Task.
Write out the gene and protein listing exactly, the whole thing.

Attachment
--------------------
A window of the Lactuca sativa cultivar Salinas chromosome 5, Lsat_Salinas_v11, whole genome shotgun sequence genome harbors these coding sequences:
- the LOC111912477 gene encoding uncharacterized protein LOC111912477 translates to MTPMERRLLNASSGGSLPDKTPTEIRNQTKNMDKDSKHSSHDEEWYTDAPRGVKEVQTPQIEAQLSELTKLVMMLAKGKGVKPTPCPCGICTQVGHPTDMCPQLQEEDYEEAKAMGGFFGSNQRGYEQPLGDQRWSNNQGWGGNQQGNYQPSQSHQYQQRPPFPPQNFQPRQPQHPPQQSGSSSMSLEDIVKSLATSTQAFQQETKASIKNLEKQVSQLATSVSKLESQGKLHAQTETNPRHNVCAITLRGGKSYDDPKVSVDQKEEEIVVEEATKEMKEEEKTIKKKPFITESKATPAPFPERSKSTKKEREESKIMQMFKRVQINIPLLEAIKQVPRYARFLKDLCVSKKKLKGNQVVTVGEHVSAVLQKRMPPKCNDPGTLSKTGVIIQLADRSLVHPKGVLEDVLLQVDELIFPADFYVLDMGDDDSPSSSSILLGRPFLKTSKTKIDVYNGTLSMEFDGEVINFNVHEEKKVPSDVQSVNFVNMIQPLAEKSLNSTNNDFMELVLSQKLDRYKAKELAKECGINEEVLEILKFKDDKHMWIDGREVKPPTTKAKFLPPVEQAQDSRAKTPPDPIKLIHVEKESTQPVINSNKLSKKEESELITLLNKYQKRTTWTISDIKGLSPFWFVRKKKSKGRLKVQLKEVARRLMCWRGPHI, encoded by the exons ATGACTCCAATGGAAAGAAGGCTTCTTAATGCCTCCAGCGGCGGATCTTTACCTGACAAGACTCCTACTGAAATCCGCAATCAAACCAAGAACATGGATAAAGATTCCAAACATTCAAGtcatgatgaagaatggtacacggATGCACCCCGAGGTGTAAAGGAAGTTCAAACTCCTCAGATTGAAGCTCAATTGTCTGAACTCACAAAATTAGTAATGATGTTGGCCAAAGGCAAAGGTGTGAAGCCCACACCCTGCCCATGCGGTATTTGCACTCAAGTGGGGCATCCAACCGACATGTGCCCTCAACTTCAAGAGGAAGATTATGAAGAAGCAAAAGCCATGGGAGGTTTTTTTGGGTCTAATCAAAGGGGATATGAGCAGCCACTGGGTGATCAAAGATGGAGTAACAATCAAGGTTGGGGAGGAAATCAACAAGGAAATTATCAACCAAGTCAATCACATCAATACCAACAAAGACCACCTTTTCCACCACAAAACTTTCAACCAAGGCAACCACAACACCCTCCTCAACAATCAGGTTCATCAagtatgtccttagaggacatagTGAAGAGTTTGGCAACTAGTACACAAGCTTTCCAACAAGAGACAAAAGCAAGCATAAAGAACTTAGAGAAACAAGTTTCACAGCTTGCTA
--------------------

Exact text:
A window of the Lactuca sativa cultivar Salinas chromosome 5, Lsat_Salinas_v11, whole genome shotgun sequence genome harbors these coding sequences:
- the LOC111912477 gene encoding uncharacterized protein LOC111912477 translates to MTPMERRLLNASSGGSLPDKTPTEIRNQTKNMDKDSKHSSHDEEWYTDAPRGVKEVQTPQIEAQLSELTKLVMMLAKGKGVKPTPCPCGICTQVGHPTDMCPQLQEEDYEEAKAMGGFFGSNQRGYEQPLGDQRWSNNQGWGGNQQGNYQPSQSHQYQQRPPFPPQNFQPRQPQHPPQQSGSSSMSLEDIVKSLATSTQAFQQETKASIKNLEKQVSQLATSVSKLESQGKLHAQTETNPRHNVCAITLRGGKSYDDPKVSVDQKEEEIVVEEATKEMKEEEKTIKKKPFITESKATPAPFPERSKSTKKEREESKIMQMFKRVQINIPLLEAIKQVPRYARFLKDLCVSKKKLKGNQVVTVGEHVSAVLQKRMPPKCNDPGTLSKTGVIIQLADRSLVHPKGVLEDVLLQVDELIFPADFYVLDMGDDDSPSSSSILLGRPFLKTSKTKIDVYNGTLSMEFDGEVINFNVHEEKKVPSDVQSVNFVNMIQPLAEKSLNSTNNDFMELVLSQKLDRYKAKELAKECGINEEVLEILKFKDDKHMWIDGREVKPPTTKAKFLPPVEQAQDSRAKTPPDPIKLIHVEKESTQPVINSNKLSKKEESELITLLNKYQKRTTWTISDIKGLSPFWFVRKKKSKGRLKVQLKEVARRLMCWRGPHI, encoded by the exons ATGACTCCAATGGAAAGAAGGCTTCTTAATGCCTCCAGCGGCGGATCTTTACCTGACAAGACTCCTACTGAAATCCGCAATCAAACCAAGAACATGGATAAAGATTCCAAACATTCAAGtcatgatgaagaatggtacacggATGCACCCCGAGGTGTAAAGGAAGTTCAAACTCCTCAGATTGAAGCTCAATTGTCTGAACTCACAAAATTAGTAATGATGTTGGCCAAAGGCAAAGGTGTGAAGCCCACACCCTGCCCATGCGGTATTTGCACTCAAGTGGGGCATCCAACCGACATGTGCCCTCAACTTCAAGAGGAAGATTATGAAGAAGCAAAAGCCATGGGAGGTTTTTTTGGGTCTAATCAAAGGGGATATGAGCAGCCACTGGGTGATCAAAGATGGAGTAACAATCAAGGTTGGGGAGGAAATCAACAAGGAAATTATCAACCAAGTCAATCACATCAATACCAACAAAGACCACCTTTTCCACCACAAAACTTTCAACCAAGGCAACCACAACACCCTCCTCAACAATCAGGTTCATCAagtatgtccttagaggacatagTGAAGAGTTTGGCAACTAGTACACAAGCTTTCCAACAAGAGACAAAAGCAAGCATAAAGAACTTAGAGAAACAAGTTTCACAGCTTGCTA